199 F.2d 804
UNITED STATES ex rel. SCOTT
United States Court of Appeals, Seventh Circuit.
Nov. 14, 1952.
Rehearing Denied Nov. 25, 1952.
John D. Vosnos, Chicago, Ill., for appellant.
James V. Cunningham, Asst. State's Atty., Chicago, Ill., for appellee.
Before MAJOR, Chief Judge, and KERNER and SWAIM, Circuit Judges.
KERNER, Circuit Judge.
Scott appeals from a judgment dismissing his petition for a writ of habeas corpus. At the time the petition was filed, relator was incarcerated in the county jail of Cook County, Illinois, awaiting execution of a sentence of death imposed upon his conviction of murder on May 18, 1951. It appears that Scott had been indicted for the murder of William Murphy, a police officer of the City of Chicago, and that he had been tried and found guilty by a jury in the criminal court of Cook County, Illinois, before the Honorable Thomas E. Kluczynski, a duly elected and qualified judge of the circuit court of Cook County, Illinois.
Section 26 of Article VI of the Illinois Constitution, S.H.A. establishes the criminal court of Cook County, and, among other provisions, are the following: 'The terms of said criminal court of Cook county shall be held by one or more of the judges of the circuit or superior court of Cook county, as nearly as may be in alternation, as may be determined by said judges, or provided by law. Said judges shall be ex officio judges of said court.' And Sec. 25 of Article V of the Illinois Constitution provides: 'All civil officers * * * shall, before they enter on the duties of their respective offices, take and subscribe the * * * oath or affirmation: ' * * * I will support the constitution of the State of Illinois, and * * * I will faithfully discharge the duties of the office of . . . according to the best of my ability."
The relevant facts in relator's petition are that by virtue of these provisions no judge of the circuit or superior court of Cook County is a judge of the criminal court of Cook County, unless he has been assigned thereto by a joint order rendered by a majority of the judges of the circuit and superior courts of Cook County, duly assembled together as a public body at a meeting convened; that no order had ever been rendered jointly by a majority of the judges of the circuit and superior courts assigning Judge Kluczynski to the criminal court of Cook County, for the performance of judicial duties, and that he never had subscribed to an oath that he would faithfully discharge the duties of a judge of the criminal court of Cook County, hence Judge Kluczynski had not been constitutionally appointed or qualified to perform the judicial functions of a judge of the criminal court of Cook County.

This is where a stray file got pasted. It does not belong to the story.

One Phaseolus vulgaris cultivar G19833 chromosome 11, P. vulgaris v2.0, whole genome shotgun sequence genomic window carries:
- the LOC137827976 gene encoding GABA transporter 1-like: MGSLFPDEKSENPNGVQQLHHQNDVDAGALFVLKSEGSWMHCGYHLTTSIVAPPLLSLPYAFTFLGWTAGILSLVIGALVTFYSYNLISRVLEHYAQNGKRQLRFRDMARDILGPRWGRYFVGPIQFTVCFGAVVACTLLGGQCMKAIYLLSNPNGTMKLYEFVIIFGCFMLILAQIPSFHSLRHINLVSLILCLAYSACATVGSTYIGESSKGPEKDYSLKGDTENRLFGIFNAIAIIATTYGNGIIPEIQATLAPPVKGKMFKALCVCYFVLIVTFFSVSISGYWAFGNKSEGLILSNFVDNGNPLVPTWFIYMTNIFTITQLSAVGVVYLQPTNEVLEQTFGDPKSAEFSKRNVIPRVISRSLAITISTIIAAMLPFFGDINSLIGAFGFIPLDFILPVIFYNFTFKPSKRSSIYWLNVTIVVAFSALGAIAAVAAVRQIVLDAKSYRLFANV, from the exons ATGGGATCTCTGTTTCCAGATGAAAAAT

Relator's petition discloses that long prior to his trial in the criminal court, the judges of the circuit and superior courts of Cook County adopted a rule that the judges who are to sit in the criminal court shall be designated from time to time by the executive committee of each court, consisting of the chief justice and two representatives of the chancery and law division, and that pursuant thereto, prior to relator's trial, the executive committee of the circuit court entered an order, effective February 5, 1951, and continuing to and until the further order of the committee, assigning Judge Kluczynski to the criminal court of Cook County.
It also appears that the Supreme Court of Illinois reviewed the judgment of the criminal court. It was there contended that the judgment was null and void on the ground that the judge who heard the case had never been assigned to the criminal court by an order of the judges of the circuit and superior courts of Cook County, jointly as a public body, and that the presiding judge had not taken an oath of office as judge of the criminal court of Cook County, as required by both the United States and Illinois Constitutions. The Court affirmed the judgment, and held that a judge of the circuit court of Cook County who had taken his oath of office as such, and had been assigned by the executive committee of that court to preside as a judge of the criminal court without taking any other oath of office. People v. Lindsay, 412 Ill. 472, 107 N.E.2d 614. Relator sought no certiorari from the United States Supreme Court. In the District Court, the respondents, John E. Babb, sheriff of Cook County, and Phillip Scanlon, warden of the county jail, moved to dismiss relator's petition. The court, after due consideration, sustained the motion, and the petition was dismissed.